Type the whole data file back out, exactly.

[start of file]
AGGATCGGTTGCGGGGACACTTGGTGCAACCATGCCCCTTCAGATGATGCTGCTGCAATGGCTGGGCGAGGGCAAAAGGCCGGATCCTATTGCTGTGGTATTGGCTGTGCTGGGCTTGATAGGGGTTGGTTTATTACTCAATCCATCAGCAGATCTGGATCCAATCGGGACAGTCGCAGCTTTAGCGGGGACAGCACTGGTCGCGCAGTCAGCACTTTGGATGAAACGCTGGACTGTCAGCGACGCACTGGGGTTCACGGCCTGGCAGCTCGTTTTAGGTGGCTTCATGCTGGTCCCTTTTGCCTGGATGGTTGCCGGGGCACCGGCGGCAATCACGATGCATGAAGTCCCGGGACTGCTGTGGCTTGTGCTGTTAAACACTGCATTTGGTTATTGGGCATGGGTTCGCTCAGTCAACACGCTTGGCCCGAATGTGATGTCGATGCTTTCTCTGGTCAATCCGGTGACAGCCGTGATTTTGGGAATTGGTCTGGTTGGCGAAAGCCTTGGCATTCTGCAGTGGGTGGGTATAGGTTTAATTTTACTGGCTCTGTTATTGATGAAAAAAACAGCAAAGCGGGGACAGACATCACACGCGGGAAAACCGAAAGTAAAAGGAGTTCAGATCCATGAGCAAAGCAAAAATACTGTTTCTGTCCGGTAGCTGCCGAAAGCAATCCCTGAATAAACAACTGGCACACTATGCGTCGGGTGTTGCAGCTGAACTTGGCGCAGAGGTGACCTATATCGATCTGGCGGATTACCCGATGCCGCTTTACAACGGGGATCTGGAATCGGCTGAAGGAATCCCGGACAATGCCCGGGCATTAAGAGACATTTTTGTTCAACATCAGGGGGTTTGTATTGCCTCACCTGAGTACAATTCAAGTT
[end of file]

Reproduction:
AGGATCGGTTGCGGGGACACTTGGTGCAACCATGCCCCTTCAGATGATGCTGCTGCAATGGCTGGGCGAGGGCAAAAGGCCGGATCCTATTGCTGTGGTATTGGCTGTGCTGGGCTTGATAGGGGTTGGTTTATTACTCAATCCATCAGCAGATCTGGATCCAATCGGGACAGTCGCAGCTTTAGCGGGGACAGCACTGGTCGCGCAGTCAGCACTTTGGATGAAACGCTGGACTGTCAGCGACGCACTGGGGTTCACGGCCTGGCAGCTCGTTTTAGGTGGCTTCATGCTGGTCCCTTTTGCCTGGATGGTTGCCGGGGCACCGGCGGCAATCACGATGCATGAAGTCCCGGGACTGCTGTGGCTTGTGCTGTTAAACACTGCATTTGGTTATTGGGCATGGGTTCGCTCAGTCAACACGCTTGGCCCGAATGTGATGTCGATGCTTTCTCTGGTCAATCCGGTGACAGCCGTGATTTTGGGAATTGGTCTGGTTGGCGAAAGCCTTGGCATTCTGCAGTGGGTGGGTATAGGTTTAATTTTACTGGCTCTGTTATTGATGAAAAAAACAGCAAAGCGGGGACAGACATCACACGCGGGAAAACCGAAAGTAAAAGGAGTTCAGATCCATGAGCAAAGCAAAAATACTGTTTCTGTCCGGTAGCTGCCGAAAGCAATCCCTGAATAAACAACTGGCACACTATGCGTCGGGTGTTGCAGCTGAACTTGGCGCAGAGGTGACCTATATCGATCTGGCGGATTACCCGATGCCGCTTTACAACGGGGATCTGGAATCGGCTGAAGGAATCCCGGACAATGCCCGGGCATTAAGAGACATTTTTGTTCAACATCAGGGGGTTTGTATTGCCTCACCTGAGTACAATTCAAGTT